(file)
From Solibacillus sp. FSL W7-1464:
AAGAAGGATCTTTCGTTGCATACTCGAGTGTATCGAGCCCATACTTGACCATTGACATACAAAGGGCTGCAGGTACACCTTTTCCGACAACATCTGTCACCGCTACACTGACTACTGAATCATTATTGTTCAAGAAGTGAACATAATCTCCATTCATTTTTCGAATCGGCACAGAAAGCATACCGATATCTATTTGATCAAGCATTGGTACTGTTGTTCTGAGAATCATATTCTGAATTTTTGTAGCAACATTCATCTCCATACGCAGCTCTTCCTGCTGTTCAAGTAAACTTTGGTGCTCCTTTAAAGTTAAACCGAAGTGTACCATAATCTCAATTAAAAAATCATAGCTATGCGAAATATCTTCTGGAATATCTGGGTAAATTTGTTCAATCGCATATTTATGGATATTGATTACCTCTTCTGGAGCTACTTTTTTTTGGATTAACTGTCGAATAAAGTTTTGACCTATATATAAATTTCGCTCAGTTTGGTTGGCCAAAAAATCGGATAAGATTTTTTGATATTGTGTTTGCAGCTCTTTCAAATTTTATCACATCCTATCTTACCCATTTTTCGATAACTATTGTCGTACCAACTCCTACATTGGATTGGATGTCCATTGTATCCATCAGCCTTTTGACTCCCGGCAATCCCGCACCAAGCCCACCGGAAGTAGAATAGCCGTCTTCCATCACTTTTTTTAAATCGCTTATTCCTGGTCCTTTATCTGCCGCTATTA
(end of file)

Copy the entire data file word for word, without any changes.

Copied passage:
From Solibacillus sp. FSL W7-1464:
AAGAAGGATCTTTCGTTGCATACTCGAGTGTATCGAGCCCATACTTGACCATTGACATACAAAGGGCTGCAGGTACACCTTTTCCGACAACATCTGTCACCGCTACACTGACTACTGAATCATTATTGTTCAAGAAGTGAACATAATCTCCATTCATTTTTCGAATCGGCACAGAAAGCATACCGATATCTATTTGATCAAGCATTGGTACTGTTGTTCTGAGAATCATATTCTGAATTTTTGTAGCAACATTCATCTCCATACGCAGCTCTTCCTGCTGTTCAAGTAAACTTTGGTGCTCCTTTAAAGTTAAACCGAAGTGTACCATAATCTCAATTAAAAAATCATAGCTATGCGAAATATCTTCTGGAATATCTGGGTAAATTTGTTCAATCGCATATTTATGGATATTGATTACCTCTTCTGGAGCTACTTTTTTTTGGATTAACTGTCGAATAAAGTTTTGACCTATATATAAATTTCGCTCAGTTTGGTTGGCCAAAAAATCGGATAAGATTTTTTGATATTGTGTTTGCAGCTCTTTCAAATTTTATCACATCCTATCTTACCCATTTTTCGATAACTATTGTCGTACCAACTCCTACATTGGATTGGATGTCCATTGTATCCATCAGCCTTTTGACTCCCGGCAATCCCGCACCAAGCCCACCGGAAGTAGAATAGCCGTCTTCCATCACTTTTTTTAAATCGCTTATTCCTGGTCCTTTATCTGCCGCTATTA